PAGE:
The following is a summary of the precedential patent-related opinions issued by the Court of Appeals for the Federal Circuit for the week ending September 13, 2013. Michele Glessner prepared this edition.
Relationship to Other Intellectual Property: Trade Dress
High Point Design LLC, et al. v. Buyer’s Direct, Inc., No. 12-1455 (Fed. Cir. (S.D.N.Y.) Sept. 11, 2013). Opinion by Schall, joined by O’Malley and Wallach.
Reversing a grant of summary judgment of invalidity and remanding for further proceedings, the Federal Circuit held that the district court erred in the application of the law of obviousness as applied to design patents. Furthermore, the court vacated the dismissal of Buyer’s Direct, Inc.’s (“BDI”) trade dress claims and remanded so that the district court could reconsider and further explain its reasoning.
BDI sued High Point Design LLC and several retailers (collectively “High Point”) in the U.S. District Court for the Southern District of New York for infringement of U.S. Design Patent No. D598,183 (“the ’183 patent”), which relates to slippers known as SNOOZIES®. High Point was the manufacturer of a competing product known as FUZZY BABBA®. High Point asserted that prior art slippers referred to as the “Woolrich Prior Art” along with secondary references rendered the ’183 patent obvious. The district court granted a motion for summary judgment, holding the ’183 patent invalid because the claimed design was both obvious in light of the prior art and primarily functional.
According to the Federal Circuit, the test for design obviousness comprises a two-step analysis: first, “one must find a single reference, a something in existence, the design characteristics of which are basically the same as the claimed design”; and second, once “this primary reference is found, other references may be used to modify it to create a design that has the same overall visual appearance as the claimed design.” Durling v. Spectrum Furniture Co., 101 F.3d 100, 103 (Fed. Cir. 1996) (internal quotations omitted). Under the first step, a court must both “(1) discern the correct visual impression created by the patented design as a whole; and (2) determine whether there is a single reference that creates ‘basically the same’ visual impression.” Id.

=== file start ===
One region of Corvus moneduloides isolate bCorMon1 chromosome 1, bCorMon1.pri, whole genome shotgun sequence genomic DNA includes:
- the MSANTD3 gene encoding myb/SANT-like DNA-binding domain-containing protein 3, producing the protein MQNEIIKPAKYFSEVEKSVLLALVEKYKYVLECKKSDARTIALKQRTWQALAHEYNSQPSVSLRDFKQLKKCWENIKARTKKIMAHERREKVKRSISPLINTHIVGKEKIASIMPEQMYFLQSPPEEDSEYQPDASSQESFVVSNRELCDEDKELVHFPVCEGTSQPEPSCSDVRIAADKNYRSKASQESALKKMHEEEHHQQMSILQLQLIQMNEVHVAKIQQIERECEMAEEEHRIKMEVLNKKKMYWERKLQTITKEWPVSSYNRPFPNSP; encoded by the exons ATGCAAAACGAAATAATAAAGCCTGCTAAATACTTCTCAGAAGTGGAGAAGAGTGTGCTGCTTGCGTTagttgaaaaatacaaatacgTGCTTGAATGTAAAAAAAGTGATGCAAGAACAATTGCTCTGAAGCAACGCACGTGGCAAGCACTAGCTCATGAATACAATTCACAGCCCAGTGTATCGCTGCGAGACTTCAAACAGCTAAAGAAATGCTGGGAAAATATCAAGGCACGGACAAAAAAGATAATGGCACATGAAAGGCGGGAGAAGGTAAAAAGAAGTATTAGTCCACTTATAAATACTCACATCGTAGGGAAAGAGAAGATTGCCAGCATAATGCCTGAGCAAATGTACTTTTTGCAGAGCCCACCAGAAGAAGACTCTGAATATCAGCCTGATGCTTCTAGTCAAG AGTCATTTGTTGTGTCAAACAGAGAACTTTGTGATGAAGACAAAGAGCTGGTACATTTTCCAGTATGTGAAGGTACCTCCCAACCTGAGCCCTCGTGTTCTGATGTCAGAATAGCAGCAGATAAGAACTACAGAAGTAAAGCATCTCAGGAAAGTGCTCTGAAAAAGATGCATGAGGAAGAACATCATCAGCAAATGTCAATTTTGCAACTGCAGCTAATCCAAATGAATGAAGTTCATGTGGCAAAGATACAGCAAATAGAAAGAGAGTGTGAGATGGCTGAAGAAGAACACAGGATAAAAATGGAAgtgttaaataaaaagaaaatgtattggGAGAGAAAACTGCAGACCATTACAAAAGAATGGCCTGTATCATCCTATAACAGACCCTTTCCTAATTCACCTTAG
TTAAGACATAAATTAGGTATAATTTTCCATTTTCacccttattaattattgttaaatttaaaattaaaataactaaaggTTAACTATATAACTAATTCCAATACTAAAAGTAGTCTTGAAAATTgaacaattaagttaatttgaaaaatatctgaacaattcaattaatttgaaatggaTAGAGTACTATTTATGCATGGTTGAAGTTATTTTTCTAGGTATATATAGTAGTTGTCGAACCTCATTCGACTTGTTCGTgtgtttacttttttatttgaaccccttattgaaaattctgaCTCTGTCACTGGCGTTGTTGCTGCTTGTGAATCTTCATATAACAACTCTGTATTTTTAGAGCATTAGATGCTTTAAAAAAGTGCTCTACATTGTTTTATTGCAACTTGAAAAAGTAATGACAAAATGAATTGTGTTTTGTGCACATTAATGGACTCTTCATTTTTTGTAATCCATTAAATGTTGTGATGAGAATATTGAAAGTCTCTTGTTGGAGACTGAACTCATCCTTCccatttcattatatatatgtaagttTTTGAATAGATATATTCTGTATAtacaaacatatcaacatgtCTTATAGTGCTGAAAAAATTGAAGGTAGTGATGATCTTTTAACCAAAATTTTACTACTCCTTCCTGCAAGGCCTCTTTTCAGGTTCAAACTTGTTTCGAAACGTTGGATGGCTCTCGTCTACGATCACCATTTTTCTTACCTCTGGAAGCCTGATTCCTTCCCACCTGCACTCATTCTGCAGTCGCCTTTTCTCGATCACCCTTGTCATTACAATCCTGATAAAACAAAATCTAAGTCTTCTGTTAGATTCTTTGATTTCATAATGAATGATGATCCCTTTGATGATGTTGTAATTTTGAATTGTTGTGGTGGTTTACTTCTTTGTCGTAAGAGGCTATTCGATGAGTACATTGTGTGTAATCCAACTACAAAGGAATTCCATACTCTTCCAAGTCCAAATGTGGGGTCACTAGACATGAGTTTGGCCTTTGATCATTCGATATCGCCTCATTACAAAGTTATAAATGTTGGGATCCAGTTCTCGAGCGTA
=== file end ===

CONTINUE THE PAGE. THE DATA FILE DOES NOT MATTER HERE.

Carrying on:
The Federal Circuit held that the district court applied the incorrect standard because the obviousness of a design patent must be assessed from the viewpoint of an ordinary designer, not an ordinary observer, and, thus, the district court erred by categorically disregarding an expert design opinion at trial. Next, the court held that the district court erred by failing to translate the design of the ’183 patent into a verbal description. The court noted that the district court further erred by failing to provide its reasoning as to whether there is a single reference that creates basically the same visual impression as the claimed design. On remand, the district court was instructed to do a side-by-side comparison of the two designs. Finally, the court held that the district court should address any evidence of secondary considerations to the extent that obviousness remains at issue because BDI had alleged both commercial success of the claimed design as well as copying.
Next, the Federal Circuit held that the district court applied an incorrect standard in assessing whether the design was primarily functional or primarily ornamental. When performing this assessment, the court noted that the claimed design should be viewed in its entirety, for the ultimate question is not the functional or decorative aspect of each separate feature, but the overall appearance of the article. Thus, the Federal Circuit reversed the district court’s ruling because a reasonable jury could have found the ’183 patent not invalid based on functionality.
Lastly, the Federal Circuit vacated the dismissal of BDI’s trade dress claims because the district court failed to provide an explanation of its reasoning, which is required by the Second Circuit in order to assess abuse of discretion in the application of Fed. R. Civ. P. 15(a) or 16(b).
Patentable Invention: Obviousness: Generally
Patentable Invention: Double Patenting
Patent Office Procedures: Prosecution Before the Office: Examination of Applications: Restrictions